- The Cleveland Model brings community economic development and the purchasing power of anchor institutions like hospitals and universities together into a single coordinated strategy to build democratized wealth and cooperative business ownership in low-income neighborhoods.
What is Community Wealth?
How do you build community wealth? Here's some of the basic principles of a successful approach:
Community Wealth Cities
Located on the southwestern shore of Lake Michigan, Milwaukee was incorporated in 1846. German immigrants, who came to Wisconsin in search of inexpensive farmland, fueled the city’s early growth. Over the following decades, Milwaukee attracted large groups of other immigrants, including Poles, Lithuanians, Italian, Irish, French, Russian, Bohemian, and Swedish. By 1910, Milwaukee ranked first in the nation, alongside New York City, for having the largest percentage of foreign-born residents. Read more about Milwaukee, Wisconsin...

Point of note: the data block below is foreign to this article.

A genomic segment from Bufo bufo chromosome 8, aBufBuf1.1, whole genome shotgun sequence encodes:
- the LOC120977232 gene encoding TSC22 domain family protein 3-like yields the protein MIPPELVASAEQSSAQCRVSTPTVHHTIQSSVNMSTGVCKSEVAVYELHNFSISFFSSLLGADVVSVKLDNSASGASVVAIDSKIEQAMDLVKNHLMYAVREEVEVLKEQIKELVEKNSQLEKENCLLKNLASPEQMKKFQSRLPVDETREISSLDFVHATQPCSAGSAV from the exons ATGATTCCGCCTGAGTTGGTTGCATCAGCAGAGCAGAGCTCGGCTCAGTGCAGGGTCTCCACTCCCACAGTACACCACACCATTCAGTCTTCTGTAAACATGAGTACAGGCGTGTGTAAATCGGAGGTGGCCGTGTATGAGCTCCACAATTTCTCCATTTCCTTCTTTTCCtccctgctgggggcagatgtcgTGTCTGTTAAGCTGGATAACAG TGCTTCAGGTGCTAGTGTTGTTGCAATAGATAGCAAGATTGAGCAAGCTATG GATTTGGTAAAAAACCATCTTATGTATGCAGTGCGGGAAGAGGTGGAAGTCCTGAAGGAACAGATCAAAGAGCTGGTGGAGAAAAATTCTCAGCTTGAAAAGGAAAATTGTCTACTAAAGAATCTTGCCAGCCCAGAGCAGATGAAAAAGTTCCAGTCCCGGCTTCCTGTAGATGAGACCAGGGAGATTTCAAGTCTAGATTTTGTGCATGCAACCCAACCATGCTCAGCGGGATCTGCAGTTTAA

Community Wealth Interviews
- This webinar, organized by the Association for Community Health Improvement and the American Hospital Association, outlined opportunities for hospitals to promote health through economic development and community investment. The discussion used the findings of The Anchor Dashboard as a starting point to show how hospitals can broaden their impact on their surrounding communities.
Featured from the toolbox
In this new guide to community investment, the Business Alliance for Local Living Economies (BALLE) identifies finance options and other investment tools to reinvigorate regional economies, create high-quality jobs, and restore the environment. BALLE offers this guide as a resource to help re-shape financial capital flows to support local self-sufficiency and ingenuity.